Garden Variety: Adding native nut trees to your yard
Hickories, oaks, walnuts and other nut-bearing trees are dropping their season’s produce now as fall arrives in northeast Kansas. These nuts are an important food source for deer, turkeys, squirrels and other wildlife in rural and urban settings. A few species are good for humans to eat, as well.
If space allows, consider adding native nut-bearing trees to your yard. Or, enjoy them in nature and try identifying the ones you find.
When adding nut trees to your yard, make sure you select an appropriate species for your space. Large yards can handle large oaks, hickories and walnut trees. For small yards, consider American hazelnut or dwarf chinkapin oak. Steer clear of sidewalks and driveways where falling nuts create a mess and a walking hazard.
If you want to grow Kansas-native nuts for your own consumption, American hazelnut (Corylus americana), black walnut (Juglans nigra), and pecan (Carya illinoinensis) are the best options.
American hazelnut is a large shrub rather than a tree, growing 8 to 10 feet tall. The nuts are encased in a green, leafy structure that provides camouflage. Harvest when the nuts are brown but the leafy structure is still green. After harvest, allow the nuts to dry for a few days before peeling the leafy material. The shells are easily cracked to remove the nuts. Native hazelnuts look and taste similar to hazelnuts sold in stores.
Black walnut is a large tree that is also prized for its wood. Nuts are encased in shells and messy hulls that turn from bright green to dark brown or black as they dry. The hulls contain a sticky black substance that stains hands and almost any surface it comes in contact with. Let the hulls dry as much as possible before picking up the round, black shells that contain the nuts. Cracking the shells is a challenge, too — use specialized nutcrackers or a bench vise. Black walnuts have a strong, unique flavor.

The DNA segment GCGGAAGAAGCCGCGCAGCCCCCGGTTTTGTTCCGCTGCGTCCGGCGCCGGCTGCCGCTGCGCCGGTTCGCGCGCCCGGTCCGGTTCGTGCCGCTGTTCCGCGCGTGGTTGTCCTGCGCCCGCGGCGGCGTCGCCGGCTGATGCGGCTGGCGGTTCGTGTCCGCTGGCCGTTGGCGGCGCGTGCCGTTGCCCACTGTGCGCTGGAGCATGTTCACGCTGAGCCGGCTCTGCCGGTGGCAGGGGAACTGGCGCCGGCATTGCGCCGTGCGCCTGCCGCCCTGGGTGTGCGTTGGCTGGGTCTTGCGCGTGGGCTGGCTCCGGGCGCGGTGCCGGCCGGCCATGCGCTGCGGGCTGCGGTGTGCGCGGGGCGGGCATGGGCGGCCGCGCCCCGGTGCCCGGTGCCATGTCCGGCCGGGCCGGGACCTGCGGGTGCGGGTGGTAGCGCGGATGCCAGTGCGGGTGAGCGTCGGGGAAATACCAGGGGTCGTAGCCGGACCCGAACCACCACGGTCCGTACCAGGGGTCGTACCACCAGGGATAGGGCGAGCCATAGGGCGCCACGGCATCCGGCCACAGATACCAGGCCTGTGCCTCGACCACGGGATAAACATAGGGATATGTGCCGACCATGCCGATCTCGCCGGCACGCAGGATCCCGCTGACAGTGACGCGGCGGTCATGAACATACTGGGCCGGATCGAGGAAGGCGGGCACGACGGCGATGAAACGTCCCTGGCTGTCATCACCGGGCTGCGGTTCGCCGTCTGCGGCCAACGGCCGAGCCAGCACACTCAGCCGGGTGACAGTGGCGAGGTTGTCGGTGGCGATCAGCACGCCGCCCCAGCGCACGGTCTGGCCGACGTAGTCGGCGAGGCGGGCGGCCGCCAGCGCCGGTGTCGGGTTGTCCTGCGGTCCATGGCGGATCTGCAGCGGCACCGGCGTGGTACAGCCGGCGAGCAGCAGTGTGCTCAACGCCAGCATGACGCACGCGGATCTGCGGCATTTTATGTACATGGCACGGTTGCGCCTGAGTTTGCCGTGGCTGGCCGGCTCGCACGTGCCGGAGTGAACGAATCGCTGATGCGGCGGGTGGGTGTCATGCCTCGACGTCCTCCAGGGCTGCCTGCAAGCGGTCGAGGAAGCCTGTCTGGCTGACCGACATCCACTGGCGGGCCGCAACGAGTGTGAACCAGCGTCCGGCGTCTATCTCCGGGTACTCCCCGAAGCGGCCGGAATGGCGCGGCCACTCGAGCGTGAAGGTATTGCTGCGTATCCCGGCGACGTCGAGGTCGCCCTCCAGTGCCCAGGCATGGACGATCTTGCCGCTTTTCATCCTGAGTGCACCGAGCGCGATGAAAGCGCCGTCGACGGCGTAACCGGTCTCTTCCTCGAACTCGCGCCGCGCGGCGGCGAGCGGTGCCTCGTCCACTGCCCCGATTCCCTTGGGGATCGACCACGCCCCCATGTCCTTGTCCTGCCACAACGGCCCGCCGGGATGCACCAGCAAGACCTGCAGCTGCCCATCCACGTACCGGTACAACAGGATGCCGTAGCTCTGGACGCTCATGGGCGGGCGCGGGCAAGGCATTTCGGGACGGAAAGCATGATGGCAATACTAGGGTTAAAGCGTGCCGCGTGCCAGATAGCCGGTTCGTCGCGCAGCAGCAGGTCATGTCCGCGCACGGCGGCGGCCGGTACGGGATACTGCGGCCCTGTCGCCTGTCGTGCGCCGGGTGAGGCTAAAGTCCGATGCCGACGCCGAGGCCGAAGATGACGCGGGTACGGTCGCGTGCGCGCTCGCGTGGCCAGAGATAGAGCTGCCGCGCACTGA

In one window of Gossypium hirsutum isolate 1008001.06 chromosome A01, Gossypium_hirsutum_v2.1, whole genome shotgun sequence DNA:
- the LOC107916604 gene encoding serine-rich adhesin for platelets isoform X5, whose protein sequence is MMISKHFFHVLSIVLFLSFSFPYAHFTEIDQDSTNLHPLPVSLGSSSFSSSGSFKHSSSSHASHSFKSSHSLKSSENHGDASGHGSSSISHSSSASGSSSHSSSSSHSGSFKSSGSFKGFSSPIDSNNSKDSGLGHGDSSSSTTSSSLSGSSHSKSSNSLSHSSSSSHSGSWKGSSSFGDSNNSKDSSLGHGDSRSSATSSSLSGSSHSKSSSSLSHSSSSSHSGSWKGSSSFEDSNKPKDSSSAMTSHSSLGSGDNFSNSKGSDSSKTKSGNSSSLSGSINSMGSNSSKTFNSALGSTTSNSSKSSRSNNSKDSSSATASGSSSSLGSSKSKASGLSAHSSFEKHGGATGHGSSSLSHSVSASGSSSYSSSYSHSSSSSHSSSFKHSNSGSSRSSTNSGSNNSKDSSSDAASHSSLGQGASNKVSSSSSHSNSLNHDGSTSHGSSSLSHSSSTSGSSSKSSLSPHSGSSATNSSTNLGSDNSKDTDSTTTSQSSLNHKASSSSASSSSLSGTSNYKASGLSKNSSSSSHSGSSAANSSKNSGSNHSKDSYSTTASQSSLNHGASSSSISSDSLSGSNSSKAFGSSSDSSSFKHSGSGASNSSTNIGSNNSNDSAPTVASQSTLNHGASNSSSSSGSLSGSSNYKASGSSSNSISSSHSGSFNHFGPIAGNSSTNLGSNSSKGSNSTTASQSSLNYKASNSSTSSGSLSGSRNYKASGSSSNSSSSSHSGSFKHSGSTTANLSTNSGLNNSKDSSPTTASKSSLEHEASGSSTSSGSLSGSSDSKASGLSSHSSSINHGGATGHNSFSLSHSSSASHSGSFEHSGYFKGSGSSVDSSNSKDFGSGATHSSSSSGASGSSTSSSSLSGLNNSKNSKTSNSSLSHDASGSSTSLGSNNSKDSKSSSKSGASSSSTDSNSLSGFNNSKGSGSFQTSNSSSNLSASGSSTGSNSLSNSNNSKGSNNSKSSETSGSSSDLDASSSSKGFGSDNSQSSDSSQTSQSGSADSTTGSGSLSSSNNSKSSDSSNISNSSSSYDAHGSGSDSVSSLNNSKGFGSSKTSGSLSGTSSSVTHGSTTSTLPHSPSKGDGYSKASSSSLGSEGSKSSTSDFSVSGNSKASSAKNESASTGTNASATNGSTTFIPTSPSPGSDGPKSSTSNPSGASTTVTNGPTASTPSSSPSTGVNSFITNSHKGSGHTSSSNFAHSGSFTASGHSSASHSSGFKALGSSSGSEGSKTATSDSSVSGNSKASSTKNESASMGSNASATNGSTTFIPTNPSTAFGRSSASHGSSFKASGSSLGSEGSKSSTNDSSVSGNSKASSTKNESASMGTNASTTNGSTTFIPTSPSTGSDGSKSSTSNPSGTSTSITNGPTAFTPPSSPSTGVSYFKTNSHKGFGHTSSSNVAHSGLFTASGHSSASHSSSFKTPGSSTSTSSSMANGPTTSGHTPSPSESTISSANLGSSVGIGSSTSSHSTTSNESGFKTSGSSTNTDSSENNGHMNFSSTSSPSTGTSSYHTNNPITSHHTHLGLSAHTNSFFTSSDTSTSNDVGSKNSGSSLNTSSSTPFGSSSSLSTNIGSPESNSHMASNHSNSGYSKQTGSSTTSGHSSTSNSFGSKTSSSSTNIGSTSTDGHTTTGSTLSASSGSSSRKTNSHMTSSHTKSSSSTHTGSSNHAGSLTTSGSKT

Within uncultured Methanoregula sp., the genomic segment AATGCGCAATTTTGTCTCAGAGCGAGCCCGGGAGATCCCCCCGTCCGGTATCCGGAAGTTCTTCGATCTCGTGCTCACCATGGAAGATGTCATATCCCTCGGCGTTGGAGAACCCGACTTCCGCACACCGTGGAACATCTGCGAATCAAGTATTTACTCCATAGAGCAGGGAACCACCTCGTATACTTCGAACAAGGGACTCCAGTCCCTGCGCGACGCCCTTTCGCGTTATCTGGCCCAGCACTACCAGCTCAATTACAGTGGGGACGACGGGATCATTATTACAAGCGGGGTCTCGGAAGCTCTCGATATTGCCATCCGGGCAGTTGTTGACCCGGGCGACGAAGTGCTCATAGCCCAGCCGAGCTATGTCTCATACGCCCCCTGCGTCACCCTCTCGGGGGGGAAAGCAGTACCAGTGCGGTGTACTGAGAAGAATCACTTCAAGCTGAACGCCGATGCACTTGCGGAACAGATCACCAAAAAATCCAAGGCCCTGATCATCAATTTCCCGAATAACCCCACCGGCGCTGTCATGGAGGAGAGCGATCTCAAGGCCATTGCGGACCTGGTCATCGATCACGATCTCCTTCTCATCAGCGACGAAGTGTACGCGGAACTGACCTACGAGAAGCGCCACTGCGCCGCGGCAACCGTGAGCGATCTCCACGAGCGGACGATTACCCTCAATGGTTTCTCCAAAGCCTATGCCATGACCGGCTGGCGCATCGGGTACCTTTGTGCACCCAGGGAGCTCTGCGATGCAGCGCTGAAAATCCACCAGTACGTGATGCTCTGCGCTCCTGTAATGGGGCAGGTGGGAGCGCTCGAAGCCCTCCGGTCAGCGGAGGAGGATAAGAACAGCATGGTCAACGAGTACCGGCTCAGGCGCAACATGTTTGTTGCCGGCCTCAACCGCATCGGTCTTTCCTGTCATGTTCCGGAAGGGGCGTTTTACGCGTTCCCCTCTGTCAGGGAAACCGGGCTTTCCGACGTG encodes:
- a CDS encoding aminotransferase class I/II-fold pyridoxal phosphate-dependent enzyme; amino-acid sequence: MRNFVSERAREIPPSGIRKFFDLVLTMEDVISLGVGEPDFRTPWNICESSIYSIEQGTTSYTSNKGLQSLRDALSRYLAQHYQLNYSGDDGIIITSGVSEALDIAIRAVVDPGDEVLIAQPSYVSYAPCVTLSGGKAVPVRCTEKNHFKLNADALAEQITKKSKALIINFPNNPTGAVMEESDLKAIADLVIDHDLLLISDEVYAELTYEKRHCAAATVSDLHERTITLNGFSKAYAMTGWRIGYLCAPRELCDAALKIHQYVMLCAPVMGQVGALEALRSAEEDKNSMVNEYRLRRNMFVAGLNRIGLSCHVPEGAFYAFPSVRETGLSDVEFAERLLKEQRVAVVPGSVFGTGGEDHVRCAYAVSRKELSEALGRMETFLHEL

Pecan is also a large tree that is more common in southeast Kansas than northeast. The fruits are encased in bright green hulls, but the hulls dry and split open as the nuts ripen. Pecan nuts in the shell drop to the ground when ready, making them easy to harvest. The only challenge is beating squirrels and other wildlife to them. The shells are easy to crack. Native pecans tend to have thinner shells than the varieties commonly sold in stores but are otherwise similar.
Acorns and hickory nuts can be eaten by humans but must be processed to removed tannins. Research specific varieties that are more suited to human consumption if you’re interested in growing these crops. They are excellent sources of food for wildlife, and there are many native options of each.
Native Kansas oaks are black (Quercus velutina), blackjack (Q. marilandica), bur (Q. macrocarpa), chinkapin (Q. muehlenbergii), dwarf chinkapin (Q. prinoides), northern red (Q. rubra), pin (Q. palustris), post (Q. stellata), shingle (Q. imbricaria), shumard (Q. shumardii), swamp white (Q. bicolor) and white (Q. alba).
Native Kansas hickories are bitternut (Carya cordiformis), black or pignut (C. texana), mockernut (C. tomentosa), shagbark (C. ovata) and shellbark (C. laciniosa).
Another native species that might come to mind is buckeye (Aesculus glabra). Also known as Ohio buckeye or western buckeye, this species produces a large nut-like seed. Superstition says that buckeyes are good luck. Buckeyes have a mild toxin and must be processed in a certain way to be fit for human consumption. The seeds are also eaten by squirrels.
Although buckeye trees are relatively small, they are generally not recommended for small yards because they tend to be messy throughout the year, dropping branches and leaves. They are also prone to leaf scorch in hot weather.
— Jennifer Smith works in regulatory horticulture and has worked as a horticulturist for various government entities. She has experience in landscape design and maintenance and as an educator.